Kawasaki ZR750K – CycleChaos

6 Jan 2015 | Author: | Comments Off on Kawasaki ZR750K – CycleChaos
Kawasaki ZR 7

Kawasaki ZR750K

The Kawasaki ZR750K is a motorcycle produced by Kawasaki from 2005 to 2006.

ZR750 K1/K6F Z750S

Kawasaki Z750

Z750 was presented in 2004, after Z1000 great success in 2003. Kawasaki played simple, they used same engine block, cheaper front suspension and much simplier exhaust making a cut-down version of Z1000. Apperance was a bit less aggresive and eye catching the fun factor stayed equally high and the price was significatly lower.

Z750 easily manages to defeat his competitors (Yamaha FZ6 and Fazer, Suzuki GSR600, Bandit 650, SV650(s), Honda CB600(France)) in most head-to-head comparisons thanks to great engine. Thanks to 100-150 ccm of extra displacement Kawasaki was able to make Z750’s engine much more torque and responsive in low and mid engine speeds compared to other budget middleweights, especially Yamaha’s which are equally fast but demand much more revs.

Naked and half faired sport bikes are much more about commuting in city and cruising on short journeys than speeding and revving the engine in red so Kawasaki made a real good job with Z750’s engine. Bigger engine costs more so Kawasaki had to go with the steel frame, while all other manufacturers use aluminum which made Z750 heaviest in class. This is only real con for Z750, but few extra kilos was easily canceled with more power and torque.

By many, this is cheating because for years this class was populated with 600-650ccm bikes, but consumers really don’t care, they get faster and more exciting bike for same money. Aggresive streetfighters styling makes Z750 very attractive and eye catching, which is another category which makes naked bike great.

In 2005, Kawasaki presented Z750S version which is more tourer, and less streetfighter. This version has one big seat instead of two part seat on Z750, bigger fairing for wind protection, doesn’t have rear tire hugger like Z750 and uses analog speedometer and tachograph instead great looking digital instruments taken from ZX-R models on Z750 and Z1000

Technical specifications (ZR750-J1)

Engine Type Liquid-cooled, 4-stroke In-Line Four

Displacement 748 cm3

Bore and Stroke 68.4 x 50.9 mm

Compression ratio 11.3:1

Valve system DOHC. 16 valves

Fuel system Fuel injection: Ø 34 mm x 4 (Keihin)

Ignition Digital

Starting Electric

Lubrication Forced lubrication, wet sump

Transmission 6-speed, return

Maximum power 106-110 PS (depending on market)

Maximum torque 72-75Nm (7.4-7.6 kgf/m)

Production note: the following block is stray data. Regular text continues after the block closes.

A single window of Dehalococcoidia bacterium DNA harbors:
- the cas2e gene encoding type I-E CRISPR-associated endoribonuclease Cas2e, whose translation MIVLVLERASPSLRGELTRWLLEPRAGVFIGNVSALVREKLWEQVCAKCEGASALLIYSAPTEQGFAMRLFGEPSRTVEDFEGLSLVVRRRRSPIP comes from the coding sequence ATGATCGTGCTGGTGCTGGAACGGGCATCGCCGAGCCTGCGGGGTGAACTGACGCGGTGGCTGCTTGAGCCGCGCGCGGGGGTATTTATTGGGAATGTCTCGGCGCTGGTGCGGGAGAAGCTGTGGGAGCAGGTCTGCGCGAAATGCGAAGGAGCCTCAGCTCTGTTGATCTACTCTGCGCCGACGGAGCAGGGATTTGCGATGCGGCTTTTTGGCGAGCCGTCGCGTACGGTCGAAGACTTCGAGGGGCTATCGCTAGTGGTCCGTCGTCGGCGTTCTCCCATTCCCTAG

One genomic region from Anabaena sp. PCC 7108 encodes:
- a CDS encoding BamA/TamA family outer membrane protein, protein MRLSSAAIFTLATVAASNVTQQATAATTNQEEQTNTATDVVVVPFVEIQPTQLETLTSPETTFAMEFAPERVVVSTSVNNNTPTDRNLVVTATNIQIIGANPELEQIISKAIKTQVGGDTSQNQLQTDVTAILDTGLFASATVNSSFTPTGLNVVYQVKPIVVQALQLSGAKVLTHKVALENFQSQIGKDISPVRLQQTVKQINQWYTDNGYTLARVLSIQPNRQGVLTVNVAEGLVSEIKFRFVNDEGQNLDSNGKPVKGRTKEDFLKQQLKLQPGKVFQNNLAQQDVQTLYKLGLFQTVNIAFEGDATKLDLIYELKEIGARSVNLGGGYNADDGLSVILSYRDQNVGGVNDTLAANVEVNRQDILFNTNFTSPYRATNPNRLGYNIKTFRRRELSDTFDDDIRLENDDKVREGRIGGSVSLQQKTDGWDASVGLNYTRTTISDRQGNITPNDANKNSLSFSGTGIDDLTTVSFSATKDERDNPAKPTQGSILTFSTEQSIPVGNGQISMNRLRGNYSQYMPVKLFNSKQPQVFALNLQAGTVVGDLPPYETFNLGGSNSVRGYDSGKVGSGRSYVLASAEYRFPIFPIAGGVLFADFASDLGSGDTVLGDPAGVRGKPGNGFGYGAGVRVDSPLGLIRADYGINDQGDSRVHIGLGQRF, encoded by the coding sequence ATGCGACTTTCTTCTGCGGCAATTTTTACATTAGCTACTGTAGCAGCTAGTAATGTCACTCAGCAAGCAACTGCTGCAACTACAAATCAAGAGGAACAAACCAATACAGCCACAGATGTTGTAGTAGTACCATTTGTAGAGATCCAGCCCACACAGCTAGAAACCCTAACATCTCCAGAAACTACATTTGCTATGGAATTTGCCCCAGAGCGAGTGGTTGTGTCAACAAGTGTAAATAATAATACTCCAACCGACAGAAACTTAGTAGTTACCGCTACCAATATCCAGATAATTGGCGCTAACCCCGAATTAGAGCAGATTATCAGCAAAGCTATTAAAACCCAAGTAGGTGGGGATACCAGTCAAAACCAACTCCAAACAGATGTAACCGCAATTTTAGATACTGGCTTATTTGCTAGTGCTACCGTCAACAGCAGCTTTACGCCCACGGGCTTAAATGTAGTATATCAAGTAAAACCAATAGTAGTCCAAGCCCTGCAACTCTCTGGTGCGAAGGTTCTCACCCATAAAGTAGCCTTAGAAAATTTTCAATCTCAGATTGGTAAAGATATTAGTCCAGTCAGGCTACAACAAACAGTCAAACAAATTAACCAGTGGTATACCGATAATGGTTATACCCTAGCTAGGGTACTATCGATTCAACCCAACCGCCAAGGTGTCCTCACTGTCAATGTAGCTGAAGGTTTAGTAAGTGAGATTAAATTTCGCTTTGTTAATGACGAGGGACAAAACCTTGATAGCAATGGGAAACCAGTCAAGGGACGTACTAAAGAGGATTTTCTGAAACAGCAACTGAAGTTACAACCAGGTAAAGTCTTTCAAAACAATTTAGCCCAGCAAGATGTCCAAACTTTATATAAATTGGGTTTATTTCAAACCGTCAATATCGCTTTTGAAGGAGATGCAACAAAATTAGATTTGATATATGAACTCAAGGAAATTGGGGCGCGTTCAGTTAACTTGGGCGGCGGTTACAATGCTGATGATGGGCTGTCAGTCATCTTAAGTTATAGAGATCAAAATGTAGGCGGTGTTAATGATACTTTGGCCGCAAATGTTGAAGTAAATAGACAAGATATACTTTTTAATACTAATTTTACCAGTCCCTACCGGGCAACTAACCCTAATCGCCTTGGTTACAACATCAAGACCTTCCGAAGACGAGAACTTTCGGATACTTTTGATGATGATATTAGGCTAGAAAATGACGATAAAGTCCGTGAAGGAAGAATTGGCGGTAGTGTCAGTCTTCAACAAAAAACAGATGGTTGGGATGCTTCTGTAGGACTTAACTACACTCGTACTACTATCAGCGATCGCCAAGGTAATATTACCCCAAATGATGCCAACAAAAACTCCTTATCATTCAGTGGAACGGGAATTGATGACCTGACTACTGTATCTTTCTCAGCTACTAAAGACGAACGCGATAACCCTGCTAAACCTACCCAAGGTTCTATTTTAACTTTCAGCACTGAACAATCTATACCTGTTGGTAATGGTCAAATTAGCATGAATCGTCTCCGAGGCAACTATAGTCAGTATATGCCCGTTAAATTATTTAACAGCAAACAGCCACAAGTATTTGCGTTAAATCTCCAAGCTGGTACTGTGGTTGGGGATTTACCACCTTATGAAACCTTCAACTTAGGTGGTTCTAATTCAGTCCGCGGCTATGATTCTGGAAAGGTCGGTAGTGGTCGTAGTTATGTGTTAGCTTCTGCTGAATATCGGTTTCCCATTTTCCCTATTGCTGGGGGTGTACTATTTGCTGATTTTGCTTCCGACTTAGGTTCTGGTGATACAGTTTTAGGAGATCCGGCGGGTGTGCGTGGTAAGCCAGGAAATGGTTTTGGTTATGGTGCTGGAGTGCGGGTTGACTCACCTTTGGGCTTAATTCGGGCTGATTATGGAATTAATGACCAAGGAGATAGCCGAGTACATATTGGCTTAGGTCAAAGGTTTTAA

Tires 120/70ZR17M/C (58W) 180/55ZR17M/C (73W)

Front suspension 41 mm telescopic fork (non-adjustable

Rear suspension Bottom-Link Uni-Trak (adjustable preload and rebound)

Front Brakes Dual semi-floating 300 mm discs with dual twin-piston calliper

Rear brakes Single 220 mm disc with Single-piston calliper

Kawasaki ZR 7

Overall length/width/height 2,080 mm/780 mm/1,040 mm

Wheelbase 1,425 mm

Ground clearance 165 mm

Seat height 815 mm

Dry weight 195 kg

Fuel capacity 18 litres

Maximum Speed est. 240 km/h

Available colors Black, Silver, Orange (Black, Silver, Blue – y. 2005, Black, Red, Blue – y. 2004)

A standard Z750 will make almost 100 hp at the rear wheels, and swapping the muffler for an easier-breathing item will yield slightly over that figure. The power is delivered in a seamless stream with no large dips or troughs but it still manages to deliver a furious top end rush. The fuel injection is a sophisticated dual-butterfly system usually found on more expensive bikes.

One butterfly is controlled by the rider while the other is controlled by the EFI. It delivers smooth and usable power from just over tick-over to the 11,500 rpm redline .

The brakes are quite basic, two pot floating units. They lack feel with the standard brake lines but still give a surprising amount of power.

Handling wise the Z750 is much more than the sum of its parts. The wide bars allow the rider to flick between corners with ease and the bike handles lumps and bumps in the road better than any sports bike. The pegs will touch down quite easily but this is more due to the bike’s ability than their low placement.

The small screen doesn’t offer much protection at high speeds, especially at its 245 km/h indicated top speed! The riding position is very comfortable with a classic naked bike style – sit up and beg. The pillion position is less accommodating with a small peg-to-seat height and no real grab-handle.

The 18 liter tank allows for a much larger than average cruising range.

Kawasaki ZR 7
Kawasaki ZR 7
Kawasaki ZR 7
Kawasaki ZR 7

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